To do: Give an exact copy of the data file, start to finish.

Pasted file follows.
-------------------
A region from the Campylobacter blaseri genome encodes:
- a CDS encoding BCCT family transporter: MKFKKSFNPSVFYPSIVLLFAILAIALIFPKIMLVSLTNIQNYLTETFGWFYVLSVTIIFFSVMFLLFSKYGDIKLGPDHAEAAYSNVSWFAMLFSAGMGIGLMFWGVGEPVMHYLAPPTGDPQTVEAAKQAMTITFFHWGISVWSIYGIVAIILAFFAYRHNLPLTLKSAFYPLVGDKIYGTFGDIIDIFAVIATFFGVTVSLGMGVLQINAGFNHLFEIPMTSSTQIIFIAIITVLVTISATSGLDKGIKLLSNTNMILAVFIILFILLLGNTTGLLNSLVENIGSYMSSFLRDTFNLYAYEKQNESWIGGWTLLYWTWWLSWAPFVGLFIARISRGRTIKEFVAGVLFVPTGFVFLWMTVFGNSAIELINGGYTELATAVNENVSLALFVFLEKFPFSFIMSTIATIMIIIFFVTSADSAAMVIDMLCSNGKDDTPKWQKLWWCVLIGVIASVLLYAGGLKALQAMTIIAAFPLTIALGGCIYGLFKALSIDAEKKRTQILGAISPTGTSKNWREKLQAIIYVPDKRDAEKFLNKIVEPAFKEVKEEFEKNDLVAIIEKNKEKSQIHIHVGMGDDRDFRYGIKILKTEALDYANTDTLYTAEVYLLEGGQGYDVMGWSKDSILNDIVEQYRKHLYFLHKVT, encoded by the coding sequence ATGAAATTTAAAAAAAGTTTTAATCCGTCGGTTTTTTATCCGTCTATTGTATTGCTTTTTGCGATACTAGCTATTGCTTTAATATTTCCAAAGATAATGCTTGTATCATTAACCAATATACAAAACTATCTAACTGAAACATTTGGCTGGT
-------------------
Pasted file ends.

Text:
A region from the Campylobacter blaseri genome encodes:
- a CDS encoding BCCT family transporter: MKFKKSFNPSVFYPSIVLLFAILAIALIFPKIMLVSLTNIQNYLTETFGWFYVLSVTIIFFSVMFLLFSKYGDIKLGPDHAEAAYSNVSWFAMLFSAGMGIGLMFWGVGEPVMHYLAPPTGDPQTVEAAKQAMTITFFHWGISVWSIYGIVAIILAFFAYRHNLPLTLKSAFYPLVGDKIYGTFGDIIDIFAVIATFFGVTVSLGMGVLQINAGFNHLFEIPMTSSTQIIFIAIITVLVTISATSGLDKGIKLLSNTNMILAVFIILFILLLGNTTGLLNSLVENIGSYMSSFLRDTFNLYAYEKQNESWIGGWTLLYWTWWLSWAPFVGLFIARISRGRTIKEFVAGVLFVPTGFVFLWMTVFGNSAIELINGGYTELATAVNENVSLALFVFLEKFPFSFIMSTIATIMIIIFFVTSADSAAMVIDMLCSNGKDDTPKWQKLWWCVLIGVIASVLLYAGGLKALQAMTIIAAFPLTIALGGCIYGLFKALSIDAEKKRTQILGAISPTGTSKNWREKLQAIIYVPDKRDAEKFLNKIVEPAFKEVKEEFEKNDLVAIIEKNKEKSQIHIHVGMGDDRDFRYGIKILKTEALDYANTDTLYTAEVYLLEGGQGYDVMGWSKDSILNDIVEQYRKHLYFLHKVT, encoded by the coding sequence ATGAAATTTAAAAAAAGTTTTAATCCGTCGGTTTTTTATCCGTCTATTGTATTGCTTTTTGCGATACTAGCTATTGCTTTAATATTTCCAAAGATAATGCTTGTATCATTAACCAATATACAAAACTATCTAACTGAAACATTTGGCTGGT